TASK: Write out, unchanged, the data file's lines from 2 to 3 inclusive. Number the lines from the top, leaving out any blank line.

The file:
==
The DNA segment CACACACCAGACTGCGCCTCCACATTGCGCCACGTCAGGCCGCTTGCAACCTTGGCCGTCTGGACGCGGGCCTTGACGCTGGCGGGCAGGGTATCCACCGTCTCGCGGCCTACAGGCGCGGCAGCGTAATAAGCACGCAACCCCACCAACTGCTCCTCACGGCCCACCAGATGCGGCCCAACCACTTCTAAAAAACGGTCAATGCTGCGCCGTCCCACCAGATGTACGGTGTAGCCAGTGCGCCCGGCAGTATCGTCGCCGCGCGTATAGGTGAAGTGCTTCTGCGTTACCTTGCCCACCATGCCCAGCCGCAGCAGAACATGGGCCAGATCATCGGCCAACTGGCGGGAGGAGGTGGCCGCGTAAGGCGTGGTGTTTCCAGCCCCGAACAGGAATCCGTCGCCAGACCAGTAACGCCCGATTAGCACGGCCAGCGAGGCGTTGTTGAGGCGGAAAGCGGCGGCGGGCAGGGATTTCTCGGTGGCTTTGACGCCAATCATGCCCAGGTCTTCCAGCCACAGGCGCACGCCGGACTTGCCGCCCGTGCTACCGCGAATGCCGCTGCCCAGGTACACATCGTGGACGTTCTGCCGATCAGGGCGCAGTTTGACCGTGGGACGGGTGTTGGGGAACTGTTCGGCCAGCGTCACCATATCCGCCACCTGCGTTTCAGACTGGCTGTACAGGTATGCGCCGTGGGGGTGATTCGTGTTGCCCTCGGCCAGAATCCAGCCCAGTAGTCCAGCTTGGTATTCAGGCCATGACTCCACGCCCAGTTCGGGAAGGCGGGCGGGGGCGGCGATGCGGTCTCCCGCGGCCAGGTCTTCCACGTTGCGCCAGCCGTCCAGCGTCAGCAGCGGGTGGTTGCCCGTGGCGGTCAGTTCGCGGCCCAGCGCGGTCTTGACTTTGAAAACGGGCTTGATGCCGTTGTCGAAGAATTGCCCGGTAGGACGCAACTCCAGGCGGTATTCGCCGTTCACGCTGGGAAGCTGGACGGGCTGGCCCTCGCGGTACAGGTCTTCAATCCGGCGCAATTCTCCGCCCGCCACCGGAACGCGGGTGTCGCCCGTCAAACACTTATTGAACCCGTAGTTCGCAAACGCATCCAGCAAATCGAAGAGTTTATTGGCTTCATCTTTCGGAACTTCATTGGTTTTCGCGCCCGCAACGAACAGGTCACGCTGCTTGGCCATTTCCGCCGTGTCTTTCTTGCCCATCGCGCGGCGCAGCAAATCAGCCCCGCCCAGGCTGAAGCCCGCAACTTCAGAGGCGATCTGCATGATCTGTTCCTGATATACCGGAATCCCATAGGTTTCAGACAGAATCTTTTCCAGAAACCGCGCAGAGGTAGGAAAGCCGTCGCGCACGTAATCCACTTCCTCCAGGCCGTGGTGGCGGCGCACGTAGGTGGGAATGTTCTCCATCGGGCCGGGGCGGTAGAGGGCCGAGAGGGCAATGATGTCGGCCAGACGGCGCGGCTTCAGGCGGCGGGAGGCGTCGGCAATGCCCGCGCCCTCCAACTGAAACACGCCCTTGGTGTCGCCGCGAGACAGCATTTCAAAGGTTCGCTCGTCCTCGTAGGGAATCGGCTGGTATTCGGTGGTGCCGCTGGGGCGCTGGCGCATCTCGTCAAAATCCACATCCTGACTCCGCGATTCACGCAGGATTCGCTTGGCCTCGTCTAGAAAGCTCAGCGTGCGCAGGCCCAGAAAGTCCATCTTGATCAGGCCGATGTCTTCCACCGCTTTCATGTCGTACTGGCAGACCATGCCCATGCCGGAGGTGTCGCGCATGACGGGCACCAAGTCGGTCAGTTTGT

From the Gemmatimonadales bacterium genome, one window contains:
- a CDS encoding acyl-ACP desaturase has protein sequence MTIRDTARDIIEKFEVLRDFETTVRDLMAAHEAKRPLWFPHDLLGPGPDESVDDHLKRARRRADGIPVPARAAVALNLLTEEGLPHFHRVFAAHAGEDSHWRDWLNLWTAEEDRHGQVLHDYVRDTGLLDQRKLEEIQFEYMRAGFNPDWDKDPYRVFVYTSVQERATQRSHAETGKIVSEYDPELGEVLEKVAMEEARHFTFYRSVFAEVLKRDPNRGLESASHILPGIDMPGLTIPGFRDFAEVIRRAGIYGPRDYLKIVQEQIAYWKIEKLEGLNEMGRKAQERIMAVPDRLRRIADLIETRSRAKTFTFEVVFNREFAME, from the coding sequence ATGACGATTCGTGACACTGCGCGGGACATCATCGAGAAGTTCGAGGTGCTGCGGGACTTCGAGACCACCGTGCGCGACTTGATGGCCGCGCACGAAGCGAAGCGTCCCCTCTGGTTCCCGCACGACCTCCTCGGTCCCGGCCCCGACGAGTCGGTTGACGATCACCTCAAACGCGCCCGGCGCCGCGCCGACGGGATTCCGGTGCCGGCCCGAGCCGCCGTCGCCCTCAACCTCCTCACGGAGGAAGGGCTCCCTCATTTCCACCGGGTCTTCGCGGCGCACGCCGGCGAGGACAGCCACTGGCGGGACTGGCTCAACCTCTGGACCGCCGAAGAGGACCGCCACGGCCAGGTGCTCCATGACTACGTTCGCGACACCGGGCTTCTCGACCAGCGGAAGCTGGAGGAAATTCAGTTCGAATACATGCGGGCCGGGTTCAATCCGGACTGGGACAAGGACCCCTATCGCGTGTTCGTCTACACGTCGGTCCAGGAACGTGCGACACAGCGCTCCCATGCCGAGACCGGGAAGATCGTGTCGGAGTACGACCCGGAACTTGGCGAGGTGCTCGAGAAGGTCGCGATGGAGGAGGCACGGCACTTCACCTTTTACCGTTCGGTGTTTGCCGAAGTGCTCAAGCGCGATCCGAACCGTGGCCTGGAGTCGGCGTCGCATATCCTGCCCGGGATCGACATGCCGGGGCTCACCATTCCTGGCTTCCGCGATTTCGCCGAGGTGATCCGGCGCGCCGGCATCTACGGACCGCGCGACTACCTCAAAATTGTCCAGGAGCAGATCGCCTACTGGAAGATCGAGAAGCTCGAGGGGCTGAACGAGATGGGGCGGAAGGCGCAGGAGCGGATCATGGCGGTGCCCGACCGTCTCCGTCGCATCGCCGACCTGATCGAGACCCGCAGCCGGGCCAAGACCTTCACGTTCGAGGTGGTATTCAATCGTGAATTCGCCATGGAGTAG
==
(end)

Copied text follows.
From the Gemmatimonadales bacterium genome, one window contains:
- a CDS encoding acyl-ACP desaturase has protein sequence MTIRDTARDIIEKFEVLRDFETTVRDLMAAHEAKRPLWFPHDLLGPGPDESVDDHLKRARRRADGIPVPARAAVALNLLTEEGLPHFHRVFAAHAGEDSHWRDWLNLWTAEEDRHGQVLHDYVRDTGLLDQRKLEEIQFEYMRAGFNPDWDKDPYRVFVYTSVQERATQRSHAETGKIVSEYDPELGEVLEKVAMEEARHFTFYRSVFAEVLKRDPNRGLESASHILPGIDMPGLTIPGFRDFAEVIRRAGIYGPRDYLKIVQEQIAYWKIEKLEGLNEMGRKAQERIMAVPDRLRRIADLIETRSRAKTFTFEVVFNREFAME, from the coding sequence ATGACGATTCGTGACACTGCGCGGGACATCATCGAGAAGTTCGAGGTGCTGCGGGACTTCGAGACCACCGTGCGCGACTTGATGGCCGCGCACGAAGCGAAGCGTCCCCTCTGGTTCCCGCACGACCTCCTCGGTCCCGGCCCCGACGAGTCGGTTGACGATCACCTCAAACGCGCCCGGCGCCGCGCCGACGGGATTCCGGTGCCGGCCCGAGCCGCCGTCGCCCTCAACCTCCTCACGGAGGAAGGGCTCCCTCATTTCCACCGGGTCTTCGCGGCGCACGCCGGCGAGGACAGCCACTGGCGGGACTGGCTCAACCTCTGGACCGCCGAAGAGGACCGCCACGGCCAGGTGCTCCATGACTACGTTCGCGACACCGGGCTTCTCGACCAGCGGAAGCTGGAGGAAATTCAGTTCGAATACATGCGGGCCGGGTTCAATCCGGACTGGGACAAGGACCCCTATCGCGTGTTCGTCTACACGTCGGTCCAGGAACGTGCGACACAGCGCTCCCATGCCGAGACCGGGAAGATCGTGTCGGAGTACGACCCGGAACTTGGCGAGGTGCTCGAGAAGGTCGCGATGGAGGAGGCACGGCACTTCACCTTTTACCGTTCGGTGTTTGCCGAAGTGCTCAAGCGCGATCCGAACCGTGGCCTGGAGTCGGCGTCGCATATCCTGCCCGGGATCGACATGCCGGGGCTCACCATTCCTGGCTTCCGCGATTTCGCCGAGGTGATCCGGCGCGCCGGCATCTACGGACCGCGCGACTACCTCAAAATTGTCCAGGAGCAGATCGCCTACTGGAAGATCGAGAAGCTCGAGGGGCTGAACGAGATGGGGCGGAAGGCGCAGGAGCGGATCATGGCGGTGCCCGACCGTCTCCGTCGCATCGCCGACCTGATCGAGACCCGCAGCCGGGCCAAGACCTTCACGTTCGAGGTGGTATTCAATCGTGAATTCGCCATGGAGTAG